Outside, I can hear the early morning rumblings of another day beginning across the city. I might doze back to sleep. 

 

Stealth – I don’t need your love

A few weeks ago now, I published a blog post (here) about Stealth from Birmingham. He’s just released a video for one of the songs that I previously featured as a soundcloud link.  ‘I Don’t Need Your Love’ is a cracker.

Time might be limited this week to search for new music but that doesn’t mean that I can’t bring you the tried and tested. We get a new angle on the tune from these visuals. Various people mouth along to the lyrics from the ‘comforts’ of a group therapy session. 

About the video, Stealth says, “I wanted to move away from the standard love theme, and focus on the parallels between ‘breaking up’ a relationship and ‘breaking up’ with a substance or addiction… ‘I Don’t Need Your Love’ is about a fresh start and realising that the situation you’re currently in isn’t working.”

Can’t say fairer than that. Mine’s a glass of Pinot Grigio..

 

 

 

 

Fickle Friends & Clean Cut Kid – O2 Academy Leicester – February 7th & other stuff

It’s been quite a week. Some regular readers of Sonic Breakfast will know that the lack of blog posts over the past week has not been due to laziness on my part. 

Dave’s Leicester Comedy Festival is running and I’ve committed to a pretty hefty amount of show reviews for the Leicester Mercury. To date, 5 of my comedy reviews have gone to print.  There’s links to them here.. 

(1) George Egg at the Western

(2) Bruce Edhouse at the Cookie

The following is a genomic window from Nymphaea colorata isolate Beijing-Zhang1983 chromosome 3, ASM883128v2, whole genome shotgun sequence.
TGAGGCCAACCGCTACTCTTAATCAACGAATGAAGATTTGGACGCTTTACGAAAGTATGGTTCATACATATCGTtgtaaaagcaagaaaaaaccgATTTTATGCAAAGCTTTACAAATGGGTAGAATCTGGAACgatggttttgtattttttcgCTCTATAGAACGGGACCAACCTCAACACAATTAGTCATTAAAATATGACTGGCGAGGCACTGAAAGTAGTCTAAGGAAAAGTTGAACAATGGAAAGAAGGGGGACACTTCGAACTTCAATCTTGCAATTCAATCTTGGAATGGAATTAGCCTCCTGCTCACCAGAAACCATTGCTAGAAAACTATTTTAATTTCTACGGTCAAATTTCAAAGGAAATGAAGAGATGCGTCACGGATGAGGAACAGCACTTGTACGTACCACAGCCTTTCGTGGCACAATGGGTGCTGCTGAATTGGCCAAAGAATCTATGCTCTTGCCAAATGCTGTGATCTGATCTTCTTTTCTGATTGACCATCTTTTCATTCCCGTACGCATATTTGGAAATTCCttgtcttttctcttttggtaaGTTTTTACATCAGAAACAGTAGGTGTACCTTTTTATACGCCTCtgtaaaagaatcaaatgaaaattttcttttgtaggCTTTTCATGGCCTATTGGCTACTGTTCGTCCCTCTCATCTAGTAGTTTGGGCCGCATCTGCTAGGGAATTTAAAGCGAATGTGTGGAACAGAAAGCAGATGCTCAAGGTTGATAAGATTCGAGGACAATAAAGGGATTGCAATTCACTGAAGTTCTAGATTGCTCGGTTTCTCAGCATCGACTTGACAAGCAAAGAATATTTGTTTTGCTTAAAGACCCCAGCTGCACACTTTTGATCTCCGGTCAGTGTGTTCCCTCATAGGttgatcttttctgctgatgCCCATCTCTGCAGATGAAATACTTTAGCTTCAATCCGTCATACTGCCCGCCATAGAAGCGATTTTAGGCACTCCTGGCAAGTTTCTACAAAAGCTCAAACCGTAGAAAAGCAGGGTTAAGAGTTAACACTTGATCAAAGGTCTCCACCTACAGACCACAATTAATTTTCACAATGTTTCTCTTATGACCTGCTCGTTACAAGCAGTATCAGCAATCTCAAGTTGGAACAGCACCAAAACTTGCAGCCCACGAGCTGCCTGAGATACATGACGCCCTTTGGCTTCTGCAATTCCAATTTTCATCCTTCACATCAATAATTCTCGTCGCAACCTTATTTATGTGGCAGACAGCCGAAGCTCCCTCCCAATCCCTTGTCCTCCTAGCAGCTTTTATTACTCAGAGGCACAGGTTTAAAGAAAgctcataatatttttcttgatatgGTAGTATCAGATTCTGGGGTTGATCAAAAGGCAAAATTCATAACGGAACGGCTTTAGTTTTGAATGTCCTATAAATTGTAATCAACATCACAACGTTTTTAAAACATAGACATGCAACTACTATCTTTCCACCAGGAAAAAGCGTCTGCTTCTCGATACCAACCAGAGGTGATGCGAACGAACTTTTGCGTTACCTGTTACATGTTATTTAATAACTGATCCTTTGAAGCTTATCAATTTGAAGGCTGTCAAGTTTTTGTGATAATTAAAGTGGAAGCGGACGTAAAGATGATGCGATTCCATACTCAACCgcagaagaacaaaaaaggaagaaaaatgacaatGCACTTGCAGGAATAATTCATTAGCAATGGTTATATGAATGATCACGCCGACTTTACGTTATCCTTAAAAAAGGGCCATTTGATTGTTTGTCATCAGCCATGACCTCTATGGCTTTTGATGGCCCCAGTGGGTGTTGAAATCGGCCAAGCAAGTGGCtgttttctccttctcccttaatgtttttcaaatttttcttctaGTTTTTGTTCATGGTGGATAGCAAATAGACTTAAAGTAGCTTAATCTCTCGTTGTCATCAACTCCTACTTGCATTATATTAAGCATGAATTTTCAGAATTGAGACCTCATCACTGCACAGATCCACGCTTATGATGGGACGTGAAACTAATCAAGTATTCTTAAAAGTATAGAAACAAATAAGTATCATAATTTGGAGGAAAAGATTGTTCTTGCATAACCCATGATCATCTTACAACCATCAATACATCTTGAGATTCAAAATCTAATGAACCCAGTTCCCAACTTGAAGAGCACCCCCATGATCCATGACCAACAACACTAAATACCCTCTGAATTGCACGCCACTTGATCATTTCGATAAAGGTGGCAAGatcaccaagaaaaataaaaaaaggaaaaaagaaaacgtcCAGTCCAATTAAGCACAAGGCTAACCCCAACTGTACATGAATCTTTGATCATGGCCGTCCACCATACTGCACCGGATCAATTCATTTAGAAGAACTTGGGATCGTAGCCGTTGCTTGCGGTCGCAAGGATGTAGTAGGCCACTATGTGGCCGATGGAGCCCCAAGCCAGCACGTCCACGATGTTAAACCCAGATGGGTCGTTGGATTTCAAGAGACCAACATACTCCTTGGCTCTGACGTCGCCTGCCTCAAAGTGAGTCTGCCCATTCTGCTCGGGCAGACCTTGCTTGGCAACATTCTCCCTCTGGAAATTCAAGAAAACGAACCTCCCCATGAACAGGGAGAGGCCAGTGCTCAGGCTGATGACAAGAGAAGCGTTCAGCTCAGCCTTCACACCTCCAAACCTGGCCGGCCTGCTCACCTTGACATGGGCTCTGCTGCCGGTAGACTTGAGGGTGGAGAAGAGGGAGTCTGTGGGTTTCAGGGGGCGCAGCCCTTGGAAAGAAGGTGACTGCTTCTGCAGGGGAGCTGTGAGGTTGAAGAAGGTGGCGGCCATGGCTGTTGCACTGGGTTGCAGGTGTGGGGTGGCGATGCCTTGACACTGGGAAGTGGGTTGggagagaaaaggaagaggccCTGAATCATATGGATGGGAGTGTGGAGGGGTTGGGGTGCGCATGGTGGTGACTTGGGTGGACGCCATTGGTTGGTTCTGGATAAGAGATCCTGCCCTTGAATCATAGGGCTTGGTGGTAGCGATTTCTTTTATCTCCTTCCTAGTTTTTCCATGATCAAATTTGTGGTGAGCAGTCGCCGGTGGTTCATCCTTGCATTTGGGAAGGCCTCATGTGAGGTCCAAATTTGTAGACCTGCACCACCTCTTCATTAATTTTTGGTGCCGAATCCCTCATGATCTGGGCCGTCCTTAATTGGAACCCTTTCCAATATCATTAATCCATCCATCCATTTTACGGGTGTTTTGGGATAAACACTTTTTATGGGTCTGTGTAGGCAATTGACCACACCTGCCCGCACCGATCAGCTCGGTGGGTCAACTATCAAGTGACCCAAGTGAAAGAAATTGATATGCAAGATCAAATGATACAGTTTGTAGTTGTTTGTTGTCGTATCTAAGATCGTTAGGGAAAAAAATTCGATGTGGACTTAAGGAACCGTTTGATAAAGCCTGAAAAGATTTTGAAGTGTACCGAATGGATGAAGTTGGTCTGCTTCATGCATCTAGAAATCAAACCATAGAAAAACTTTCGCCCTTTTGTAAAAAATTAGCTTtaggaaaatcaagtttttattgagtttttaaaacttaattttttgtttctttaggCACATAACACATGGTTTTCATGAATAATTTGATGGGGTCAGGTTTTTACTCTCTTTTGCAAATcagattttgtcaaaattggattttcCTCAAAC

(3) Ian Hall at the Cookie

(4) Ed Aczel at the Criterion

(5) Sarah Kendall at the Cookie

On Sunday night, I took a break from the laughs to go and see Fickle Friends and Clean Cut Kid at the O2 academy (Mercury review here). I last saw Fickle Friends at Liverpool Sound City a couple of years back. That was towards the end of a long, crazy day of live music and I might have been a bit jaded then. They were better on Sunday.

Clean Cut Kid clearly have quite a bit of backing behind them. I think I could see why. But my motivation for wanting to see them was a bit different. My younger brother, James, told me recently that him and his wife, Saf, had once had members of Clean Cut Kid around to their house for dinner. James and Saf are fine, sensible people and the thought of them having a rock n’roll band around for dinner felt a little odd.

 

It still does feels odd. Clean Cut Kid swore on stage, had masses of facial hair and wanted us to dance like our lives depended upon it. 

Sometimes though (and this is a theme that’s been repeated time and time again in the comedy shows I’ve seen), things aren’t always worth trying to understand too much.

 

 

Sweet Baboo – Tuesday February 2nd – Leicester Musician

I’m pretty sure that I’d never want to be a gig promoter. It’s all a bit easy sitting behind this keypad saying that ‘I love X’ and ‘I want to be Y’ but these promoter types are the sort that really put their livelihoods on the line. 

The best promoter that we have in Leicester is Ian Magic Teapot. I’m not entirely sure how he still does it. For the ten years plus that I’ve been in this ‘top of the league’ city, Ian has worked incredibly hard to bring some of the best to our venues.